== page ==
The Times: A Chevron Ross Book Review

By June 7, 2024No Comments

I love good journalism. Democracy cannot survive without it. America’s founders knew this when they included freedom of the press in the Bill of Rights.

The New York Times has long been the yardstick of American news organizations. Thus, it receives closer scrutiny than most. When I purchased Adam Nagourney’s biography I expected to learn more about how the newspaper achieved such a stellar reputation. What I got was a lengthy chronicle of power struggles and bickering among its executives.

The book begins in 1962 with the appointment of Abe Rosenthal as executive editor. Rosenthal described The Times as “the greatest paper on earth” and held his reporters to high standards with his bullying management style. Over seventeen years he steered it through the Pentagon Papers crisis, New York City’s financial crisis of the 1970s, and social changes that resulted in restyling the paper to accommodate a new generation of readers.

Nagourney’s account reminds us that news organizations face the same kinds of economic pressures as other businesses—no subscribers, no advertisers; no advertisers, no revenue; no revenue, no newspaper. Thus there is always conflict between business interests and ethics.

For this reason I was surprised to find rare mention of the courageous journalism that made The Times “America’s newspaper of record”. You’d expect more details of how it handled the Vietnam War, the Pentagon Papers case, Watergate, and the 9/11 attacks. Though Nagourney mentions the many Pulitzer Prizes The Times won under each executive, he provides no details of the stories that earned these honors. In fact, he rarely mentions the reporters’ contributions at all.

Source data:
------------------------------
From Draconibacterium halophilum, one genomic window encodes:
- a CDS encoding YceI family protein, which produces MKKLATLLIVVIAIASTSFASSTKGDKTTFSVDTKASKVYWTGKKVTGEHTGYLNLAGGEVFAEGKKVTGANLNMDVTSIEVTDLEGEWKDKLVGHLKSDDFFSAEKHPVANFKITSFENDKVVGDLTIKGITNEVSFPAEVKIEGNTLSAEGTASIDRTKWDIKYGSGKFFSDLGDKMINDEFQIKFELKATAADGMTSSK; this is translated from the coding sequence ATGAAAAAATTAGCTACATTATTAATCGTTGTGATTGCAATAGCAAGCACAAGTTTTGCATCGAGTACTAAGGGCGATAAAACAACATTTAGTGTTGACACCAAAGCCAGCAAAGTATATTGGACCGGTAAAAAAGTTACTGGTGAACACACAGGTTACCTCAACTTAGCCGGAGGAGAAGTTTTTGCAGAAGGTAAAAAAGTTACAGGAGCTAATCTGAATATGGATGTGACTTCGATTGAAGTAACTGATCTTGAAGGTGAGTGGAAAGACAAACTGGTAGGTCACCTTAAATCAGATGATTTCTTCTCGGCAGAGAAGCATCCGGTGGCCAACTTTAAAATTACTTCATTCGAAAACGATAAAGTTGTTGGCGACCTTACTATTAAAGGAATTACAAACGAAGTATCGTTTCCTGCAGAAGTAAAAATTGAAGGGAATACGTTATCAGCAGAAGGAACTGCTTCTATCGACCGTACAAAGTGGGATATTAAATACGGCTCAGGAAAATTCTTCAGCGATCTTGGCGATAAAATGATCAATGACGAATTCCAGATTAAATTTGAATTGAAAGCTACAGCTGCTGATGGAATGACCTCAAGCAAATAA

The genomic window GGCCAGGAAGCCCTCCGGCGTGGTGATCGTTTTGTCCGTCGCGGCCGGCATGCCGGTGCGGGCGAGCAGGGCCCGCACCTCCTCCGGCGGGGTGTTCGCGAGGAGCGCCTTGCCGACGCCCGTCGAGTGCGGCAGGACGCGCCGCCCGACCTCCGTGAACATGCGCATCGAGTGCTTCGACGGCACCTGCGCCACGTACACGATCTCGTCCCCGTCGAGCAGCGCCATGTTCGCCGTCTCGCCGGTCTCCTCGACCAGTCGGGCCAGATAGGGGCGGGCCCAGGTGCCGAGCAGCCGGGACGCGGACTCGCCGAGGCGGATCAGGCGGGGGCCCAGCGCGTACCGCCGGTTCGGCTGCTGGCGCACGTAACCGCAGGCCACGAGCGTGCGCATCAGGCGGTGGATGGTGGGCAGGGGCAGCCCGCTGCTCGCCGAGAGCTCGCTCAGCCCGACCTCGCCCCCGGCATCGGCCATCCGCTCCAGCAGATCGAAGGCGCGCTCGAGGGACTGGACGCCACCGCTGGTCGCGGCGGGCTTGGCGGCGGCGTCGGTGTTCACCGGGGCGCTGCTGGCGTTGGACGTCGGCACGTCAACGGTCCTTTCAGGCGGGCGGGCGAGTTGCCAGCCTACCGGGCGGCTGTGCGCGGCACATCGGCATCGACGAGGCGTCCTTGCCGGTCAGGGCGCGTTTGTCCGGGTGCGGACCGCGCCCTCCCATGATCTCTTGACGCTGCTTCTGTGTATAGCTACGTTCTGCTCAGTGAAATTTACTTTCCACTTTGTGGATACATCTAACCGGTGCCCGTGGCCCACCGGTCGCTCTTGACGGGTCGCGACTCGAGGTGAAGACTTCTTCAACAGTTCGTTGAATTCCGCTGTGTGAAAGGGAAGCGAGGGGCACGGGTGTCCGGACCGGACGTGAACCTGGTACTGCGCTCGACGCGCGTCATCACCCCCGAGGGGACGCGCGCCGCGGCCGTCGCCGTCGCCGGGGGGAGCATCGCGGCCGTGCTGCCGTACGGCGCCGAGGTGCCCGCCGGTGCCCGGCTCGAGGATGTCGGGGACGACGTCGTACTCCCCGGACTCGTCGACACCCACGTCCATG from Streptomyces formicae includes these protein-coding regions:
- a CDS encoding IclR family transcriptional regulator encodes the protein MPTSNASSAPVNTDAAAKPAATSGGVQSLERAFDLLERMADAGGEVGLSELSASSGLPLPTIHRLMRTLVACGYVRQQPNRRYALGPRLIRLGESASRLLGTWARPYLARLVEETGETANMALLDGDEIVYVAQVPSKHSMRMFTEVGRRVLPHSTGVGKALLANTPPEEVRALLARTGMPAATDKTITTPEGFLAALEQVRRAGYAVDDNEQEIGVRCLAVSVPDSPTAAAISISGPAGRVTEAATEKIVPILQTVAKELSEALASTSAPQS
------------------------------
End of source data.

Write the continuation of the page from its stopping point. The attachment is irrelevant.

There are many interesting passages, including controversy over a high-profile rape case; the editors’ struggles to handle distasteful details of Bill Clinton’s relationship with a White House intern; the Jayson Blair plagiarism scandal; the Judith Miller First Amendment fiasco; and the newspaper’s reluctant entry into the digital age. Overall, however, you get the impression that The Times has survived in spite of personality clashes that often left the news staff bruised and demoralized.

What Nagourney does with this book, he does in depth and with meticulous documentation. Regrettably, much of it is petty and unworthy of the reader’s attention. Be warned that the author quotes a great many sources who employ offensive language.

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